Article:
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Morgan Pitelka, sons Ravi and Luca, and Brenda Carpen
Morgan Pitelka, sons Ravi and Luca, and Brenda Carpen

All from the same household, ITS’ Brenda Carpen and her family are experiencing the University’s remote work, teaching and learning during the COVID-19 pandemic.

Brenda is Project Manager with ITS Infrastructure & Operations. Her husband, Morgan Pitelka, is Chair of Asian Studies and Professor of Japanese History. Their eldest son, Ravi Pitelka, is a Carolina freshman studying physics. Their youngest, Luca Pitelka, is a junior at East Chapel Hill High School.

The move to virtual working, teaching and learning has been a mixed bag, they’ve found.

The bright side

They enjoy the family time. “I love having both the boys at home,” Brenda said.

The food at home is much better and it’s easier to get more sleep, Ravi said. Software such as Zoom, Sakai, Microsoft Teams, Outlook and ServiceNow are supporting their remote needs.

“I can still hold study sessions with friends via Zoom,” Ravi said.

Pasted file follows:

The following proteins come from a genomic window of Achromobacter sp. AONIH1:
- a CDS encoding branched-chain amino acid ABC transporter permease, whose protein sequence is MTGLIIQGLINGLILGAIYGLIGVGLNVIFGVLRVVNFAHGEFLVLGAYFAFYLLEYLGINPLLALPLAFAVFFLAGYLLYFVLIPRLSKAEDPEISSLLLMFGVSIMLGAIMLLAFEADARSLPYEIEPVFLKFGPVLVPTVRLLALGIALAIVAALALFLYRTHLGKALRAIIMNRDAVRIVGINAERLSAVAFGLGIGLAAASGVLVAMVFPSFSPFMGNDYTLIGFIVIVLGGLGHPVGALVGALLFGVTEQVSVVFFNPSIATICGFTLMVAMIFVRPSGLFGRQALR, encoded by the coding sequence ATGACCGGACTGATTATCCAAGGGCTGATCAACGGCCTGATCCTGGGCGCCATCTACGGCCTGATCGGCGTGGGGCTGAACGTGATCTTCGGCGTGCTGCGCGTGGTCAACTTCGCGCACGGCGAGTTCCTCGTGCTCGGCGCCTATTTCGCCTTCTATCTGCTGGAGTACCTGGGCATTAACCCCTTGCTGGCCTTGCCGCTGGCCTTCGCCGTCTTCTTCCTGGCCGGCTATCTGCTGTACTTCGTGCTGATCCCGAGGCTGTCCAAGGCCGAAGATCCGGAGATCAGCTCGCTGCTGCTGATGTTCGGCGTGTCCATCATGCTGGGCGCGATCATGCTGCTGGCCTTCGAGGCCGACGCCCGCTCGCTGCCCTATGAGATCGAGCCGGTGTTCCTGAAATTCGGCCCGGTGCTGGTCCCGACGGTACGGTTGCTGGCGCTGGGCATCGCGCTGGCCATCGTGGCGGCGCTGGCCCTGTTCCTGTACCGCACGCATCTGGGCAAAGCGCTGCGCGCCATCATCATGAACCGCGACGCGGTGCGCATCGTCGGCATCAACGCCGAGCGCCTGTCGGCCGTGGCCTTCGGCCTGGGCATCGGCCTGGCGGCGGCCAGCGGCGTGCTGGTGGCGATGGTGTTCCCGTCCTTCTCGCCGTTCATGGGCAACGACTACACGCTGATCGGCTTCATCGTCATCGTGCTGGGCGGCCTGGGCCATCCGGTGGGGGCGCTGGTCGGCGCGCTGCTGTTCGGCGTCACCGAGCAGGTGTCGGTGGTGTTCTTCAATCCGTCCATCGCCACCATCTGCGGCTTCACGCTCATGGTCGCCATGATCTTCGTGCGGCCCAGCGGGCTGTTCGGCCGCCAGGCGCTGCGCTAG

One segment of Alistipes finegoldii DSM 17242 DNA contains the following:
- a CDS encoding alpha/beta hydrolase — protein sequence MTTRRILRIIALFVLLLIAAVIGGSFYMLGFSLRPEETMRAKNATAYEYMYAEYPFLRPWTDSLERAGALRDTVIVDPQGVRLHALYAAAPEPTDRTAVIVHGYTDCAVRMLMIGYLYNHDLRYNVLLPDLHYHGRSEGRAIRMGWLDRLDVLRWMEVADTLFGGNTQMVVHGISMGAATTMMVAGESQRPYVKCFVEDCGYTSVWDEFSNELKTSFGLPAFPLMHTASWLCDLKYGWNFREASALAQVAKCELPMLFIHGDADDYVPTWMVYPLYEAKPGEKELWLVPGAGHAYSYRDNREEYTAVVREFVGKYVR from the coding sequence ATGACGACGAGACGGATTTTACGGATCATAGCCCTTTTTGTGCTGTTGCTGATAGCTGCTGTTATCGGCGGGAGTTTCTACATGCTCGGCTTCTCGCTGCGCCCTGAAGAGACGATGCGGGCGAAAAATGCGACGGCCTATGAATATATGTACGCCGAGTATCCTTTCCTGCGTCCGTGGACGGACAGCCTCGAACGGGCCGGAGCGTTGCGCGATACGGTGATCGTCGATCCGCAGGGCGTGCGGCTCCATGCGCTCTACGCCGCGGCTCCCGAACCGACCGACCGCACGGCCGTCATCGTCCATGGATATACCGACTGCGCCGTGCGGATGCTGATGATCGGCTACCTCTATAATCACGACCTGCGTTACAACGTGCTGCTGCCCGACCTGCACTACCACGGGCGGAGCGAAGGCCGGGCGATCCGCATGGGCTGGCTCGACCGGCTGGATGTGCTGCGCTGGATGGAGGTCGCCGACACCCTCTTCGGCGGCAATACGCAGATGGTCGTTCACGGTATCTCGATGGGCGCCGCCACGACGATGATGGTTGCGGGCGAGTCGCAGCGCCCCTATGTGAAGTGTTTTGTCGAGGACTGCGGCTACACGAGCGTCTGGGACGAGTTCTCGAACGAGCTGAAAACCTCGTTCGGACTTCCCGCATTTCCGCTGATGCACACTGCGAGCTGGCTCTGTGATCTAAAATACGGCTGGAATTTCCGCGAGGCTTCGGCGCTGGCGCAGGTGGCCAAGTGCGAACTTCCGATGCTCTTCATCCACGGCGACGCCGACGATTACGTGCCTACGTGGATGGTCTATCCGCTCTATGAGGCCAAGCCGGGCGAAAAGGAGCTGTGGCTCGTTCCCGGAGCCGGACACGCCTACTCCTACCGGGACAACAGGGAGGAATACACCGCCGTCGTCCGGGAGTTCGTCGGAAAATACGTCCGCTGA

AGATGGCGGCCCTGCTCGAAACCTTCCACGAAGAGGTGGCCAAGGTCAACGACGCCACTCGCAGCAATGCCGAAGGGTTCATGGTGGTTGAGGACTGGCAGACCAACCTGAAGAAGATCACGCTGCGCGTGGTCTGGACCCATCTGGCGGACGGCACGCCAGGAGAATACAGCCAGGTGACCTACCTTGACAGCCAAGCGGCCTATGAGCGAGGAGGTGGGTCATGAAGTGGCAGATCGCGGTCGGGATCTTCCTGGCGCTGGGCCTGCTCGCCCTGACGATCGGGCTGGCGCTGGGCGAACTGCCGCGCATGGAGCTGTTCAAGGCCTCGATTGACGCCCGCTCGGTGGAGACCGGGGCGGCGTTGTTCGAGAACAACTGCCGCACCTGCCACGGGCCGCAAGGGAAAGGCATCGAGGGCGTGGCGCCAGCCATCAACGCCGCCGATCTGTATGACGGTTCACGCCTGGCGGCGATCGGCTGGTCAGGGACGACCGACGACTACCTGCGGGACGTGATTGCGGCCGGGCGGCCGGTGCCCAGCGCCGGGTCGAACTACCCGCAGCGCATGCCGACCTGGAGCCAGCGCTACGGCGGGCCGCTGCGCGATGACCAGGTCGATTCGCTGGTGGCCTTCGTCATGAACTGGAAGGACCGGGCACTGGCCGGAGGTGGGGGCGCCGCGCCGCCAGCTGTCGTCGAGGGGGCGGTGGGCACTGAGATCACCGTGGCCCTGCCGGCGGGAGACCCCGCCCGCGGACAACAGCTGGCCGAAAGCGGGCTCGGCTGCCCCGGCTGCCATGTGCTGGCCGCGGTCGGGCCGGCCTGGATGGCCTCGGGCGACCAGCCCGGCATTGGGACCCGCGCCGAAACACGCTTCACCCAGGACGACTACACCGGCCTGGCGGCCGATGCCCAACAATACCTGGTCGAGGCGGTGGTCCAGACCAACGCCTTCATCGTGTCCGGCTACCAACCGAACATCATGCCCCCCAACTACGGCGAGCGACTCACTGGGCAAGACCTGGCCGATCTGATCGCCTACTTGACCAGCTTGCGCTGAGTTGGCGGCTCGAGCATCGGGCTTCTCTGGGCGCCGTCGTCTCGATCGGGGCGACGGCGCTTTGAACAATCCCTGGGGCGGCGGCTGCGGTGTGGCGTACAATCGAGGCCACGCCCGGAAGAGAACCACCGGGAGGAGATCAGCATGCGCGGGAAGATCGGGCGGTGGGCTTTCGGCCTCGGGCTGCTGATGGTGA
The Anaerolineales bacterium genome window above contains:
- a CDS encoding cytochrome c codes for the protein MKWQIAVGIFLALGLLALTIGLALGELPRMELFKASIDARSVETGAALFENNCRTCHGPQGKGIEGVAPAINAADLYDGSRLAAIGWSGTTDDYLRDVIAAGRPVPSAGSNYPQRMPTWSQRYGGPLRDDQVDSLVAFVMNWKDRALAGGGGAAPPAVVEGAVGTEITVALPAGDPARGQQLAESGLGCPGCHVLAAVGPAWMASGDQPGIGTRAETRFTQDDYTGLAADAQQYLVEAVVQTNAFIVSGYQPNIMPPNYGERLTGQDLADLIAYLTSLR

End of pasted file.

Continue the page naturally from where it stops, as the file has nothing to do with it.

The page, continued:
Like many of the rest of us, Brenda and her family have experienced challenges too with this shift to operating via the internet.

Morgan Pitelka working on his laptop
Morgan Pitelka

Back-to-back meetings and classes on Zoom — without a walk across campus or down the hallway as a break — are tiring.

Full house

With the entire family plus their dog, Otis, at home, they encounter more distractions. It’s harder to focus studying at home instead of at the library, Ravi said. For Brenda, it’s “hard to get into any rhythm.”

“With four of us working and studying remotely, it was important to have designated spaces for web conferences, phone calls and quiet space,” Brenda said. “We kept our common spaces of the living room and dining room open for anyone to just sit, chat, work (if they didn’t mind distractions) or relax.”

Otis the dog
Otis had to adjust too

As another challenge, the division between work and home has become really blurry, Brenda said.

Missing the face-to-face

Remote working, teaching and learning also lack the human touch. Ravi misses his friends.

Morgan misses face-to-face contact with his students, graduate students and colleagues. “Keeping in touch with my staff,” he said, “is harder to do because we are not physically in the same place.”

The dog’s perspective

The dog, Otis, might have had too much human contact, at least initially. All the walks and attention confused him, Brenda said, “but he’s settled down now.”

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